Well, now, that was pretty cool. Go to sleep in shades of gray and wake up to a bleary predawn world of blue and white.
At least that’s the first reaction. Not that it was a ticklish and delightful snow. Stepping outside I thought it was rather prickly and meanspirited. But still, lovely to behold.
I think about snowflakes even as my daughters are in New York attending (among other things) the Nutcracker this afternoon. My girl was a snowflake (among other things) in one such show. How long is one’s memory of poignant moments? Mine trawls back even further -- to when I attended the Nutcracker when I was a kid. It was the first time in my life that I cried because I found something to be beautiful.
Unfortunately, today was a day of work for me and so I could not spend much time contemplating the freshly white landscape. And so I guess I should feel thankful that my baby Apple (anything that’s less than two years old is a baby – and luckily still under my health insurance, excuse me, warranty, thank goodness) still needed urgent care (though her symptoms are improving, so there’s that). Twice I needed to go to the Apple Store at the mall and so I could ask Ed to detour through the prettier places on Madison’s west side, including the delightful Owen Woods.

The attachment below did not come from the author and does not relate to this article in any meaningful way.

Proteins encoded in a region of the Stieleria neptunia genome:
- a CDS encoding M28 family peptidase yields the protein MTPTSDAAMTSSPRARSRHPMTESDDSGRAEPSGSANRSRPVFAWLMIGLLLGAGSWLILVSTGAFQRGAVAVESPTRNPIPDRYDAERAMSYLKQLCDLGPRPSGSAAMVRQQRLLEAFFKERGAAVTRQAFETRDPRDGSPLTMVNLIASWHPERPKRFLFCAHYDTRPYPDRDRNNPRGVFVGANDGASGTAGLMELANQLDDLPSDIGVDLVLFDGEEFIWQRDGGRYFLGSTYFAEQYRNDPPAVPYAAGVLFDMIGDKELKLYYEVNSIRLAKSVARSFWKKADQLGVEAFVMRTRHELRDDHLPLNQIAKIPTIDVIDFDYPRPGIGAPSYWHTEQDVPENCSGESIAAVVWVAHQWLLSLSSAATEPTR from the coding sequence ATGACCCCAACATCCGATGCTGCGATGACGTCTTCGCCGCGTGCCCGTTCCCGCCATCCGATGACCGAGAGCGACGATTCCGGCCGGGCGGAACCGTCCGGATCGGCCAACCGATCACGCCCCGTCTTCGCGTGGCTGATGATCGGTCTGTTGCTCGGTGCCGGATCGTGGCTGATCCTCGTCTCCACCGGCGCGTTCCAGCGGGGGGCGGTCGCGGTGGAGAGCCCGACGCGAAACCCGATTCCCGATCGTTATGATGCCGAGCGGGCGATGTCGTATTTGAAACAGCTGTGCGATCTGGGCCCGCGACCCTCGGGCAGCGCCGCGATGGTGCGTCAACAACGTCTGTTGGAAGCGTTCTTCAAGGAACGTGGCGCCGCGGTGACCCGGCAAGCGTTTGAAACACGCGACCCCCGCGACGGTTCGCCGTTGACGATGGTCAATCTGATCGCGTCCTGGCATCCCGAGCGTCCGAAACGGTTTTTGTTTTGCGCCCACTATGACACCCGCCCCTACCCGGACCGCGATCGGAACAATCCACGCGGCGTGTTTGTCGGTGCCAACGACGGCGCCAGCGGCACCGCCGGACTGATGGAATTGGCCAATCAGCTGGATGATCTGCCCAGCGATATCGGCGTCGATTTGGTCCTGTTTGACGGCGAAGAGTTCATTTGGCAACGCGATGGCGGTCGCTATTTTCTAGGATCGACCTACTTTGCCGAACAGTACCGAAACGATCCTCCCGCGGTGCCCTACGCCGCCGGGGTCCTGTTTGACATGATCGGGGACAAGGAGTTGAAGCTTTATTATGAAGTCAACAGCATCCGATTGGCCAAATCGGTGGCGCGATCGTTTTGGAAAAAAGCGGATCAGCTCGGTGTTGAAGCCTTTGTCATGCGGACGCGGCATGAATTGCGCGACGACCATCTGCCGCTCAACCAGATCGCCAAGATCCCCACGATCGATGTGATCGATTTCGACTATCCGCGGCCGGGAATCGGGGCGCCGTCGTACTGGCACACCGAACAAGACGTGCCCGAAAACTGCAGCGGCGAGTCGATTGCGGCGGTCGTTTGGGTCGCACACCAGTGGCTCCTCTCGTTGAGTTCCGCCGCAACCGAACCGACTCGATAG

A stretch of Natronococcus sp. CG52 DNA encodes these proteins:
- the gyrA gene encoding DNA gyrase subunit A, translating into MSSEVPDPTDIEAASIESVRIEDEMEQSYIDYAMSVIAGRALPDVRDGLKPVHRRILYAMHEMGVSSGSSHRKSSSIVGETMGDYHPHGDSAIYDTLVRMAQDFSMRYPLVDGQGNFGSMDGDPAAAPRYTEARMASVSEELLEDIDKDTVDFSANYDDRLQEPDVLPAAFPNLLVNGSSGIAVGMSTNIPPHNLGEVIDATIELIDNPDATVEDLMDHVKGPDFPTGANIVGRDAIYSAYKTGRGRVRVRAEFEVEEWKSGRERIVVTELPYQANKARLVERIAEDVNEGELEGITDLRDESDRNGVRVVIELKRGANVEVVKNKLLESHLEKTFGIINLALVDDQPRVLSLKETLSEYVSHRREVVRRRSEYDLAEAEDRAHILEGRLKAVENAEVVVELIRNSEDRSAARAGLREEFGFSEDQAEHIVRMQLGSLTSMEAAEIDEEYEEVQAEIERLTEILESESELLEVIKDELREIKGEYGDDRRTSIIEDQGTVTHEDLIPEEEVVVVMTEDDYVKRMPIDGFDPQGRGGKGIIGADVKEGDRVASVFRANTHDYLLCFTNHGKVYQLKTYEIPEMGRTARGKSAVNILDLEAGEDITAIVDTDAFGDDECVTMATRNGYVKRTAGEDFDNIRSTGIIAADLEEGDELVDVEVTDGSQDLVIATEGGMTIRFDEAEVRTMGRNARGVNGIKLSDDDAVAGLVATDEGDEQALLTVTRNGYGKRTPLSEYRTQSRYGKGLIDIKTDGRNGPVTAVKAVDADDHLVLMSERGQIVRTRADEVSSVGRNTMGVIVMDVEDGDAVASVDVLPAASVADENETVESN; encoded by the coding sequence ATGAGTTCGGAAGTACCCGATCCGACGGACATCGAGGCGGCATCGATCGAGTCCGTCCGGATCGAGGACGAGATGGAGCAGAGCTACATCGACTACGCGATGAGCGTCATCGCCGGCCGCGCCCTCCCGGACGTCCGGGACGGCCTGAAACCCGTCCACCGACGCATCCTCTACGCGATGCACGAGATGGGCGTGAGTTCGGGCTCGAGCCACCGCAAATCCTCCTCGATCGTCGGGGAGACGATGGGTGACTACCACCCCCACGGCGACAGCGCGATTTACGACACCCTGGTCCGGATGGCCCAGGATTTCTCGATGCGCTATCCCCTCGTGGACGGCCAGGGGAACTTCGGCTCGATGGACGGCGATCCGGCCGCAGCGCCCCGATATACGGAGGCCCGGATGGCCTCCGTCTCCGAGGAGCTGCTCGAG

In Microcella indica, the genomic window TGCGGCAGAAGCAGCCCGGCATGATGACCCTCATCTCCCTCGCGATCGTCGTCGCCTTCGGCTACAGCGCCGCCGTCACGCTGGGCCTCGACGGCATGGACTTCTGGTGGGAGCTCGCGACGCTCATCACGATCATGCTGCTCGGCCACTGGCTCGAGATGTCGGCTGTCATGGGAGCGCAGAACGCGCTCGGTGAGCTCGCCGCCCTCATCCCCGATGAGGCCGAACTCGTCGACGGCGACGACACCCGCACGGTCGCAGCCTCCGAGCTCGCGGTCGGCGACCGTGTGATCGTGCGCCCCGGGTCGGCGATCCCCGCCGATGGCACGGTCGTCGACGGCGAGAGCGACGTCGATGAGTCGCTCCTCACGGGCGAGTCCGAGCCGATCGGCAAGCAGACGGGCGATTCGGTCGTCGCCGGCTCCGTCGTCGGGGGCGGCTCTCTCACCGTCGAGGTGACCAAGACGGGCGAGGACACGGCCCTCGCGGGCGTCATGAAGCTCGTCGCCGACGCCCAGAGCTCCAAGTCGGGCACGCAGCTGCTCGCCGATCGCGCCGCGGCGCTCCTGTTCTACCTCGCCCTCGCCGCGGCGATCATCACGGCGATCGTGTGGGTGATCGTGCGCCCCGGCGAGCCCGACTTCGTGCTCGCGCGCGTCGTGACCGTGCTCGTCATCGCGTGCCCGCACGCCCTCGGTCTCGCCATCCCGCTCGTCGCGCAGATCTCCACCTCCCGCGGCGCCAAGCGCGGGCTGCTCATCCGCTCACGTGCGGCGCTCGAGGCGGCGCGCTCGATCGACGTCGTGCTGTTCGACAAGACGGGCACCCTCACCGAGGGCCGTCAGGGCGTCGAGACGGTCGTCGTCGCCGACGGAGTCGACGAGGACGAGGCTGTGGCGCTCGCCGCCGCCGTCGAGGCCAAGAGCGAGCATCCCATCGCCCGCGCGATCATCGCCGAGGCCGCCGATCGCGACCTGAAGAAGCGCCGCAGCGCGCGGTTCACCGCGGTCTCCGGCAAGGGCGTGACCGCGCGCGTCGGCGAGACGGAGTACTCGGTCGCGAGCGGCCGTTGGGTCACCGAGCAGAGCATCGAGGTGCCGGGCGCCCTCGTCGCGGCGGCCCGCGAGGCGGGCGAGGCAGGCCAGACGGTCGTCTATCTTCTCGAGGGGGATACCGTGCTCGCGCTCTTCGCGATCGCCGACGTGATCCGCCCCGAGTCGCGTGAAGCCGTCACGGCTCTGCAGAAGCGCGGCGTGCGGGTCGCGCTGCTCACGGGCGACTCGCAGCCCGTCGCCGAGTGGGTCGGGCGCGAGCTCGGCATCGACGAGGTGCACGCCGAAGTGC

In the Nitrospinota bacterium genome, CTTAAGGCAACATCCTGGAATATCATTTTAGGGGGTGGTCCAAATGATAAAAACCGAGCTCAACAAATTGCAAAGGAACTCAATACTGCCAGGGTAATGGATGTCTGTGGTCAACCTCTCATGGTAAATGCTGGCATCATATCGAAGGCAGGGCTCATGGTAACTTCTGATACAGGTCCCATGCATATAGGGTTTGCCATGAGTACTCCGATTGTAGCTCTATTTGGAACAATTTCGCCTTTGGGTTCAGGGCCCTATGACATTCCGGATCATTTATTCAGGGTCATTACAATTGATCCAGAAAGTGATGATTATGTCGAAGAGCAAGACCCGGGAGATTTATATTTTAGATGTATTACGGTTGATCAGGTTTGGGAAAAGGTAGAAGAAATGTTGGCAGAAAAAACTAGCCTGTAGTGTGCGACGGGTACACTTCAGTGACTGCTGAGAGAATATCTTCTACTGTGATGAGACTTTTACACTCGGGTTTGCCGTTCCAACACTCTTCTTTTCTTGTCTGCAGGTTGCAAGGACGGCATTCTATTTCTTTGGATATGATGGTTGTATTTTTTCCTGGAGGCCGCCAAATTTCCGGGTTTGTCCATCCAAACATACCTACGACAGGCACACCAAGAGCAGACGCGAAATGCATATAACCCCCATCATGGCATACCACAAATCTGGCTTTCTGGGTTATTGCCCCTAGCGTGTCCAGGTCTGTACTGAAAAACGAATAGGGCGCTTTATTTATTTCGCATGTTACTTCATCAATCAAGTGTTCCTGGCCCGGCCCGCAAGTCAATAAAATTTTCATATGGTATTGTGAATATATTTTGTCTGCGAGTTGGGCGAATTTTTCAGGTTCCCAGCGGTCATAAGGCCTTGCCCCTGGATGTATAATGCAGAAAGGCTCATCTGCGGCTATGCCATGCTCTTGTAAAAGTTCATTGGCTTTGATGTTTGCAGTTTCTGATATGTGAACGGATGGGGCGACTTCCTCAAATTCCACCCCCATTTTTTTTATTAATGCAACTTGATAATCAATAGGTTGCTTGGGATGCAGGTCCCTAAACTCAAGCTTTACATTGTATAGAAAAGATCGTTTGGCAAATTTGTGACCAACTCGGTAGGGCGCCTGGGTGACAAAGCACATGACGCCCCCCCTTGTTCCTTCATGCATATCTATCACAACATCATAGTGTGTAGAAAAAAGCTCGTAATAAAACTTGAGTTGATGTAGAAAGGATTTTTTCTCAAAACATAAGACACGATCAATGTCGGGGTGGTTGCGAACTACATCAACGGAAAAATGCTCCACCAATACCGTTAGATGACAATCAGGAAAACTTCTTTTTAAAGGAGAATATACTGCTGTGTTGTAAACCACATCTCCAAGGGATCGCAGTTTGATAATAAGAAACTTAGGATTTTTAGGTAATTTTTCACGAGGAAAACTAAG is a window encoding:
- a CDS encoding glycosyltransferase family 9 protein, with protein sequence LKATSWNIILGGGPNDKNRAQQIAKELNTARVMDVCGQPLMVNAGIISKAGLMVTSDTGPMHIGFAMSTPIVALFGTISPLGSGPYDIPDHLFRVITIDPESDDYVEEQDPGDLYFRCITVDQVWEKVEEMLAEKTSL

I have to give Ed praise for never complaining on matters of detours, even when such suggestions are sometimes a bad idea – for example, when the roads are snow covered and slippery and the park driveways even more so, and when we are in his light and airy (the wind hits you in through the rusted parts) Geo with very easygoing tires that basically like to roll along and not rigidly adhere to much of anything.
He fights the slight incline while I get out, give an ineffective push and concentrate on taking a photo or two.
Eventually we make it back. Of course we do. I wouldn’t be writing if we didn’t.